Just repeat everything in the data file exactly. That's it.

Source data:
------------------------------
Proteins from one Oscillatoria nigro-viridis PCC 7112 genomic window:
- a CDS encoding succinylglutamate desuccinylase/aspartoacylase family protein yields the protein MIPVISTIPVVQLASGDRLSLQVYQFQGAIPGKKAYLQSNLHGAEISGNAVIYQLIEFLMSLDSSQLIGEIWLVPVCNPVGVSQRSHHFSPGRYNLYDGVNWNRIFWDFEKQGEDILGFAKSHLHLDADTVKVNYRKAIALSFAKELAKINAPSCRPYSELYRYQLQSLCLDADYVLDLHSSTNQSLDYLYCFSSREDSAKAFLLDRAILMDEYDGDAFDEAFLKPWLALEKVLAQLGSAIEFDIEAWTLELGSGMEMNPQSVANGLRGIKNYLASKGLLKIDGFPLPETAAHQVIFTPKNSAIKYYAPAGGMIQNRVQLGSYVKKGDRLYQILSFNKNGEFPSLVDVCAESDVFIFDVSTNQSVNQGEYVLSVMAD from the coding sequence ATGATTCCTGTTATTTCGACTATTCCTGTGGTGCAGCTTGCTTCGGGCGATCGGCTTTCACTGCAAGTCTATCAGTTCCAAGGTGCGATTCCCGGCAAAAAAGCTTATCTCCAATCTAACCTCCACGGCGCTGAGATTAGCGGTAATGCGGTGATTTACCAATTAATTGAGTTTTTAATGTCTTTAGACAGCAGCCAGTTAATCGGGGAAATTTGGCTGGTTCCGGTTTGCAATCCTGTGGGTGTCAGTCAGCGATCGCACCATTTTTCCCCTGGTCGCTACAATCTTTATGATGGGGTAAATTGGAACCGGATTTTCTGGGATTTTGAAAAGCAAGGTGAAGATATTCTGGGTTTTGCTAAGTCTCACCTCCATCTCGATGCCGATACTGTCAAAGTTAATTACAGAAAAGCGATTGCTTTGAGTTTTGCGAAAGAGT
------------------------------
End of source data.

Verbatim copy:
Proteins from one Oscillatoria nigro-viridis PCC 7112 genomic window:
- a CDS encoding succinylglutamate desuccinylase/aspartoacylase family protein yields the protein MIPVISTIPVVQLASGDRLSLQVYQFQGAIPGKKAYLQSNLHGAEISGNAVIYQLIEFLMSLDSSQLIGEIWLVPVCNPVGVSQRSHHFSPGRYNLYDGVNWNRIFWDFEKQGEDILGFAKSHLHLDADTVKVNYRKAIALSFAKELAKINAPSCRPYSELYRYQLQSLCLDADYVLDLHSSTNQSLDYLYCFSSREDSAKAFLLDRAILMDEYDGDAFDEAFLKPWLALEKVLAQLGSAIEFDIEAWTLELGSGMEMNPQSVANGLRGIKNYLASKGLLKIDGFPLPETAAHQVIFTPKNSAIKYYAPAGGMIQNRVQLGSYVKKGDRLYQILSFNKNGEFPSLVDVCAESDVFIFDVSTNQSVNQGEYVLSVMAD from the coding sequence ATGATTCCTGTTATTTCGACTATTCCTGTGGTGCAGCTTGCTTCGGGCGATCGGCTTTCACTGCAAGTCTATCAGTTCCAAGGTGCGATTCCCGGCAAAAAAGCTTATCTCCAATCTAACCTCCACGGCGCTGAGATTAGCGGTAATGCGGTGATTTACCAATTAATTGAGTTTTTAATGTCTTTAGACAGCAGCCAGTTAATCGGGGAAATTTGGCTGGTTCCGGTTTGCAATCCTGTGGGTGTCAGTCAGCGATCGCACCATTTTTCCCCTGGTCGCTACAATCTTTATGATGGGGTAAATTGGAACCGGATTTTCTGGGATTTTGAAAAGCAAGGTGAAGATATTCTGGGTTTTGCTAAGTCTCACCTCCATCTCGATGCCGATACTGTCAAAGTTAATTACAGAAAAGCGATTGCTTTGAGTTTTGCGAAAGAGT